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Geely-Owned Volvo to Spend $1.1bn on EV Plant Conversion

The Swedish factory, opened in 1964, is the oldest and largest of the Gothenburg carmaker, with 6,500 employees producing 1,250 vehicles per day

Volvo presents its new EV Volvo C40 Recharge, in Stockholm
Volvo's electric C40 Recharge. Photo: Reuters


Chinese-owned Volvo Cars said on Tuesday that it would invest nearly 1 billion euros ($1.14 billion) in its historic plant in Sweden to switch its production to electric vehicles (EVs).

The factory, which opened in 1964, is the oldest and largest of the Gothenburg-based carmaker, with nearly 6,500 employees, producing 1,250 vehicles per day.

The Swedish subsidiary of China’s Geely, which announced last March that it will move to a 100% electric range by 2030, will make this investment in the Torslanda plant “in coming years”.

This investment comes on the heels of another major project in Volvo’s electrification strategy, the construction of a joint factory with Swedish battery maker Northvolt, also near Gothenburg.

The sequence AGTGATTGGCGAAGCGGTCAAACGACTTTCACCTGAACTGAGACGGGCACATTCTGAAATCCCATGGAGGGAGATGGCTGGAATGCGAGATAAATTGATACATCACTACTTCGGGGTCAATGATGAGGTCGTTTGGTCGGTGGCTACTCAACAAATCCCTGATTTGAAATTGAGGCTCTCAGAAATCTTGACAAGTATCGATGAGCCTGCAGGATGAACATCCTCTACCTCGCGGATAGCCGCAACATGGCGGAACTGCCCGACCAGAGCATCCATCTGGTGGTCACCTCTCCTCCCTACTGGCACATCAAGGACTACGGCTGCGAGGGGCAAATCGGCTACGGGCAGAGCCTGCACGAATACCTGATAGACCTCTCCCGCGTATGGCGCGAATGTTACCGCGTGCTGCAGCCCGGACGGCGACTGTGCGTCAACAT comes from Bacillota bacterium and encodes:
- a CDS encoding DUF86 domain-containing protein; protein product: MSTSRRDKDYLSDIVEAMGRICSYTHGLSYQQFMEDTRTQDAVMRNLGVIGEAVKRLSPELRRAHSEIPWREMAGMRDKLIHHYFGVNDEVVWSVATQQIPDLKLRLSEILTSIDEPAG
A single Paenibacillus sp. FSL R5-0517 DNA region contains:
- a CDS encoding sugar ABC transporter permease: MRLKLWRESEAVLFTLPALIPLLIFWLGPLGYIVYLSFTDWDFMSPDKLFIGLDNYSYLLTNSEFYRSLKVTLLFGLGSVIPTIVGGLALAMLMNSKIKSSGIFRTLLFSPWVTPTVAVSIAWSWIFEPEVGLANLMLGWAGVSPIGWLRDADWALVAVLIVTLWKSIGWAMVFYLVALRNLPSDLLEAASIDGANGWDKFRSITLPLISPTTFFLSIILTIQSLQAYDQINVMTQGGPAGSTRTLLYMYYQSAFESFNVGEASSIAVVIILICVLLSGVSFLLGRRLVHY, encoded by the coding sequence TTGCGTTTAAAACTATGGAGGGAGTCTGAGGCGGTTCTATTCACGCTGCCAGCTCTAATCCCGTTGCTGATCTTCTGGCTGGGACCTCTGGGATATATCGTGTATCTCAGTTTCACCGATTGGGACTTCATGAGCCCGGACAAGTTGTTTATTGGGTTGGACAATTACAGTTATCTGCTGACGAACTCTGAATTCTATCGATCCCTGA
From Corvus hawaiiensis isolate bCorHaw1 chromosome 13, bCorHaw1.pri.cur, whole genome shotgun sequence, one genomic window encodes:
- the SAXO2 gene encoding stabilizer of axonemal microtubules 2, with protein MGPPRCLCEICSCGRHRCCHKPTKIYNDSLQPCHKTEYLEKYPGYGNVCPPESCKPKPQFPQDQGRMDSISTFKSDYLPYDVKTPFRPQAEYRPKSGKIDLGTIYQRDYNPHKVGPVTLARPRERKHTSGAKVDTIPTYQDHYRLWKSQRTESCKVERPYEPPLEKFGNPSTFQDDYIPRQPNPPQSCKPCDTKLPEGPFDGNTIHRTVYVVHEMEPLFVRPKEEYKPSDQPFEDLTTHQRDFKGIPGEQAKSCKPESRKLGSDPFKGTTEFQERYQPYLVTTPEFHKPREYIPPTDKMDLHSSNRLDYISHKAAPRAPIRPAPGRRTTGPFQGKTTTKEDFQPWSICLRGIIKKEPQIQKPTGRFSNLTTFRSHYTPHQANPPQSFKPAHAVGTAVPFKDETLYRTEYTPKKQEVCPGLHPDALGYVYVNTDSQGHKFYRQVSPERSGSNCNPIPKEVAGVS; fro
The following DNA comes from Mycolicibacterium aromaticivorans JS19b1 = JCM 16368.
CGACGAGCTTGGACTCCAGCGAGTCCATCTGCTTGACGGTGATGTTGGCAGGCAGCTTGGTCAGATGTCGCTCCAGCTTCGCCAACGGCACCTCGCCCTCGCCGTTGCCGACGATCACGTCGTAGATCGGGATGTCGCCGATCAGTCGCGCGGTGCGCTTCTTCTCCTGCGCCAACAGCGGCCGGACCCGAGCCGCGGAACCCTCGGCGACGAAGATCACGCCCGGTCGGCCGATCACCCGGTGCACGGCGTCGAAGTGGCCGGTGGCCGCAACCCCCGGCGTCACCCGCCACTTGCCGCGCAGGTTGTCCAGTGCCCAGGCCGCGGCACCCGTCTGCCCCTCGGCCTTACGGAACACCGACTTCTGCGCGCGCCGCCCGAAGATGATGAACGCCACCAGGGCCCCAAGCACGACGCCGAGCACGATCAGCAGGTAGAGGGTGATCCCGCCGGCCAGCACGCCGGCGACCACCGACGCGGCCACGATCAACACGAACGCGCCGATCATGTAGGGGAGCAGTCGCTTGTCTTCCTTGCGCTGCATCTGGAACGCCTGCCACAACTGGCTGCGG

Part of a research and development centre, the battery factory will eventually employ 3,000 people and is part of an investment of around 3 billion euros.

From 2019 Volvo Cars has limited itself to only selling hybrid or all-electric models, and is one of the most advanced manufacturers of EVs.

But car manufacturers worldwide are rapidly moving towards EVs and are increasing the number of factory conversions to move away from the combustion engine.

French company Renault is investing in its Douai site in northern France, as is Volkswagen in Zwickau in Germany and the Japanese company Nissan in Sunderland, UK.


  • AFP, with additional editing by George Russell




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George Russell

George Russell is a freelance writer and editor based in Hong Kong who has lived in Asia since 1996. His work has been published in the Financial Times, The Wall Street Journal, Bloomberg, New York Post, Variety, Forbes and the South China Morning Post.


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